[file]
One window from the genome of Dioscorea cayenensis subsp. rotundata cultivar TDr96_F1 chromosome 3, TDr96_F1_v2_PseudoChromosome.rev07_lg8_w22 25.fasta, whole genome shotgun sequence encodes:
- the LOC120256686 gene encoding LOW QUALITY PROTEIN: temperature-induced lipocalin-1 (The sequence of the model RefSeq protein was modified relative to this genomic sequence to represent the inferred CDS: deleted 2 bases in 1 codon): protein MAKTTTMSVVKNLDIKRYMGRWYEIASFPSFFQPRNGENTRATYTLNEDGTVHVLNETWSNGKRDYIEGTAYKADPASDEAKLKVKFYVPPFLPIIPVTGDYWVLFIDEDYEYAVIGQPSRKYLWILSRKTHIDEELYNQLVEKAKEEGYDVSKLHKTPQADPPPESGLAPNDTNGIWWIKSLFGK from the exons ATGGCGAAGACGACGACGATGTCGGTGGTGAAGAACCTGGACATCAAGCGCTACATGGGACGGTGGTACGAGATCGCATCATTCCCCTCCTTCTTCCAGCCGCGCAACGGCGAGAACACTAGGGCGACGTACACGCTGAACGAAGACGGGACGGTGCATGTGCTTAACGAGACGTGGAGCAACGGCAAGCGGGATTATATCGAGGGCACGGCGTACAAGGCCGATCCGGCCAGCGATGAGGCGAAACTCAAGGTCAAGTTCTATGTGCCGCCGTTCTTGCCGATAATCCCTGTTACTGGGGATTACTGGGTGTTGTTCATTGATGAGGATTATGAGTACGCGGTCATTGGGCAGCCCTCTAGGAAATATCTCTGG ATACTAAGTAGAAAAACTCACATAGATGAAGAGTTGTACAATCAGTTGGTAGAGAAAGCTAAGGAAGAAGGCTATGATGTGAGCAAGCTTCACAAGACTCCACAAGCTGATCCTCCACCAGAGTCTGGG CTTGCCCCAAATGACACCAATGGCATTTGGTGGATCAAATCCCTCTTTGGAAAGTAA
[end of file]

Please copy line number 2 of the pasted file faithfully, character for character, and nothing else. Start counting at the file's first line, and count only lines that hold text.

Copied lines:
- the LOC120256686 gene encoding LOW QUALITY PROTEIN: temperature-induced lipocalin-1 (The sequence of the model RefSeq protein was modified relative to this genomic sequence to represent the inferred CDS: deleted 2 bases in 1 codon): protein MAKTTTMSVVKNLDIKRYMGRWYEIASFPSFFQPRNGENTRATYTLNEDGTVHVLNETWSNGKRDYIEGTAYKADPASDEAKLKVKFYVPPFLPIIPVTGDYWVLFIDEDYEYAVIGQPSRKYLWILSRKTHIDEELYNQLVEKAKEEGYDVSKLHKTPQADPPPESGLAPNDTNGIWWIKSLFGK from the exons ATGGCGAAGACGACGACGATGTCGGTGGTGAAGAACCTGGACATCAAGCGCTACATGGGACGGTGGTACGAGATCGCATCATTCCCCTCCTTCTTCCAGCCGCGCAACGGCGAGAACACTAGGGCGACGTACACGCTGAACGAAGACGGGACGGTGCATGTGCTTAACGAGACGTGGAGCAACGGCAAGCGGGATTATATCGAGGGCACGGCGTACAAGGCCGATCCGGCCAGCGATGAGGCGAAACTCAAGGTCAAGTTCTATGTGCCGCCGTTCTTGCCGATAATCCCTGTTACTGGGGATTACTGGGTGTTGTTCATTGATGAGGATTATGAGTACGCGGTCATTGGGCAGCCCTCTAGGAAATATCTCTGG ATACTAAGTAGAAAAACTCACATAGATGAAGAGTTGTACAATCAGTTGGTAGAGAAAGCTAAGGAAGAAGGCTATGATGTGAGCAAGCTTCACAAGACTCCACAAGCTGATCCTCCACCAGAGTCTGGG CTTGCCCCAAATGACACCAATGGCATTTGGTGGATCAAATCCCTCTTTGGAAAGTAA